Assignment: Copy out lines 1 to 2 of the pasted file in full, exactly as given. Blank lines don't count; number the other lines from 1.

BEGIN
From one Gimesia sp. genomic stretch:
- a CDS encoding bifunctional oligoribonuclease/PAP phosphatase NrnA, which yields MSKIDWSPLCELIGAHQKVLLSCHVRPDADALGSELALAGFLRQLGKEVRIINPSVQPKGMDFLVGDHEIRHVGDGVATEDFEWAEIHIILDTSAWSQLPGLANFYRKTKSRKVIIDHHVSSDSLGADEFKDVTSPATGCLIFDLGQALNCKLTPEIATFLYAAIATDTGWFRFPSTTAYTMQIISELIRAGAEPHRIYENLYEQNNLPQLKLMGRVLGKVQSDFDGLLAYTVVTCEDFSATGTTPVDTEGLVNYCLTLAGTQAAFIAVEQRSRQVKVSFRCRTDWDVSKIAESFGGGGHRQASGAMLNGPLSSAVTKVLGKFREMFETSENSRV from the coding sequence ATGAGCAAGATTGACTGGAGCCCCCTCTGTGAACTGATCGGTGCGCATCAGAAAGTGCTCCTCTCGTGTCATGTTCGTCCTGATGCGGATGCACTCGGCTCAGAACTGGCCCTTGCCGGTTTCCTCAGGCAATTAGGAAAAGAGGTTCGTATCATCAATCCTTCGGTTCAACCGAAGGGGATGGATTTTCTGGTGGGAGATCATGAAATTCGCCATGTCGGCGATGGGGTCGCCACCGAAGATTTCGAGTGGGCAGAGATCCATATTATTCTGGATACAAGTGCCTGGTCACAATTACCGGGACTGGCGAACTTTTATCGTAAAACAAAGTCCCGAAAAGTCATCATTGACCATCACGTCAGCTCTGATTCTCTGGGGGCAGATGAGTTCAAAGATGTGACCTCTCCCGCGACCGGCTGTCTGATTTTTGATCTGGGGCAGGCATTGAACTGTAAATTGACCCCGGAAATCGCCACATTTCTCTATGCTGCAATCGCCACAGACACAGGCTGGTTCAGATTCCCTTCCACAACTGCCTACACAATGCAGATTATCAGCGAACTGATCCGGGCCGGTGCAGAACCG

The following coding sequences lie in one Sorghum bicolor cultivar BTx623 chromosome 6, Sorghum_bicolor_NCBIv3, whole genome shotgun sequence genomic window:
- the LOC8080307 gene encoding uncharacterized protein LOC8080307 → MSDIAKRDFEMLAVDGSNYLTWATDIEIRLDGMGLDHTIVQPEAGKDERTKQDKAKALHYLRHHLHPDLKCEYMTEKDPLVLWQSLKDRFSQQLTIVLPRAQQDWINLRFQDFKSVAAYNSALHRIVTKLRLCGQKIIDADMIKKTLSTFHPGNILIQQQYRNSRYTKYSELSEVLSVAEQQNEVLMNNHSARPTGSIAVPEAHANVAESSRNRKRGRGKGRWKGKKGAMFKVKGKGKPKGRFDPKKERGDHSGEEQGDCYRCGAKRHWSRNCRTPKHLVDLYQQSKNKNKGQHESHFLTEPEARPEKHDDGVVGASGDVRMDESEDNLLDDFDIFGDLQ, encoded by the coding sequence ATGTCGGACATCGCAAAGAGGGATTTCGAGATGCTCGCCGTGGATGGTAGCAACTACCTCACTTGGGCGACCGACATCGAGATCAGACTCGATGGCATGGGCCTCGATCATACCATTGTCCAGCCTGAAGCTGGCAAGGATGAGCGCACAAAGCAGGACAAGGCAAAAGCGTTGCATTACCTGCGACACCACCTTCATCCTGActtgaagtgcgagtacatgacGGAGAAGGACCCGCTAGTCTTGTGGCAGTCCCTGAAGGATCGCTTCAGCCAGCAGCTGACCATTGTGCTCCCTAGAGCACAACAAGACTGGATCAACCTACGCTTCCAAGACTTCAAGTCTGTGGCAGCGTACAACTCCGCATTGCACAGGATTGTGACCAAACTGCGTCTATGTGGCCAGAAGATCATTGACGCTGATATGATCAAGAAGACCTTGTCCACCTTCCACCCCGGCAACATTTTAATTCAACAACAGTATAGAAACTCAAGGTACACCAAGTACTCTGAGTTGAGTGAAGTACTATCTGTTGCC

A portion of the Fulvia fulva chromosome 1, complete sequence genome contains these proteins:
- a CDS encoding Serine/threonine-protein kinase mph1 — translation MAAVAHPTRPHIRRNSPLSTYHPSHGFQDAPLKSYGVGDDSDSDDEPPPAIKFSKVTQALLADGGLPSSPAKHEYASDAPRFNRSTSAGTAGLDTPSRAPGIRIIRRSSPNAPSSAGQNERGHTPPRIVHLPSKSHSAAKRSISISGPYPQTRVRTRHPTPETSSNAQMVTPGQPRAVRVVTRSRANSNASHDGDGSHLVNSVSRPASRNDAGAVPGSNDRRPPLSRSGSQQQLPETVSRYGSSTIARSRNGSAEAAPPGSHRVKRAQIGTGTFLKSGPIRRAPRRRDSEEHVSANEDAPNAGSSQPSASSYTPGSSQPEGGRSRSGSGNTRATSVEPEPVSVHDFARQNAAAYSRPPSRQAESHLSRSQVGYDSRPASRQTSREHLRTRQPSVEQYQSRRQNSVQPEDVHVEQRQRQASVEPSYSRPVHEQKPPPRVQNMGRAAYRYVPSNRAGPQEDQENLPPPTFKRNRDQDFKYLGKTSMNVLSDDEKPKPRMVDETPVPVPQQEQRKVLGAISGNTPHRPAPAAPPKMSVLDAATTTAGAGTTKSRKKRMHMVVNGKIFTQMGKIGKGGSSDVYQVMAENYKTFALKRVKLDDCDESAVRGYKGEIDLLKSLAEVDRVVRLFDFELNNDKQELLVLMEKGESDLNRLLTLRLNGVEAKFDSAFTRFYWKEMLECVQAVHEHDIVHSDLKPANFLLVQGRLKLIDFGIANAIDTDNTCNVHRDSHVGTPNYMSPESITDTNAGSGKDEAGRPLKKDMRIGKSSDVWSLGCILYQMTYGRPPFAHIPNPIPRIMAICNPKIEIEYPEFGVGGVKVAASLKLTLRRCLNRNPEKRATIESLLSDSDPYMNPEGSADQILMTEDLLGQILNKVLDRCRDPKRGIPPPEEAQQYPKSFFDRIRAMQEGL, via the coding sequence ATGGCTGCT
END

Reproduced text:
From one Gimesia sp. genomic stretch:
- a CDS encoding bifunctional oligoribonuclease/PAP phosphatase NrnA, which yields MSKIDWSPLCELIGAHQKVLLSCHVRPDADALGSELALAGFLRQLGKEVRIINPSVQPKGMDFLVGDHEIRHVGDGVATEDFEWAEIHIILDTSAWSQLPGLANFYRKTKSRKVIIDHHVSSDSLGADEFKDVTSPATGCLIFDLGQALNCKLTPEIATFLYAAIATDTGWFRFPSTTAYTMQIISELIRAGAEPHRIYENLYEQNNLPQLKLMGRVLGKVQSDFDGLLAYTVVTCEDFSATGTTPVDTEGLVNYCLTLAGTQAAFIAVEQRSRQVKVSFRCRTDWDVSKIAESFGGGGHRQASGAMLNGPLSSAVTKVLGKFREMFETSENSRV from the coding sequence ATGAGCAAGATTGACTGGAGCCCCCTCTGTGAACTGATCGGTGCGCATCAGAAAGTGCTCCTCTCGTGTCATGTTCGTCCTGATGCGGATGCACTCGGCTCAGAACTGGCCCTTGCCGGTTTCCTCAGGCAATTAGGAAAAGAGGTTCGTATCATCAATCCTTCGGTTCAACCGAAGGGGATGGATTTTCTGGTGGGAGATCATGAAATTCGCCATGTCGGCGATGGGGTCGCCACCGAAGATTTCGAGTGGGCAGAGATCCATATTATTCTGGATACAAGTGCCTGGTCACAATTACCGGGACTGGCGAACTTTTATCGTAAAACAAAGTCCCGAAAAGTCATCATTGACCATCACGTCAGCTCTGATTCTCTGGGGGCAGATGAGTTCAAAGATGTGACCTCTCCCGCGACCGGCTGTCTGATTTTTGATCTGGGGCAGGCATTGAACTGTAAATTGACCCCGGAAATCGCCACATTTCTCTATGCTGCAATCGCCACAGACACAGGCTGGTTCAGATTCCCTTCCACAACTGCCTACACAATGCAGATTATCAGCGAACTGATCCGGGCCGGTGCAGAACCG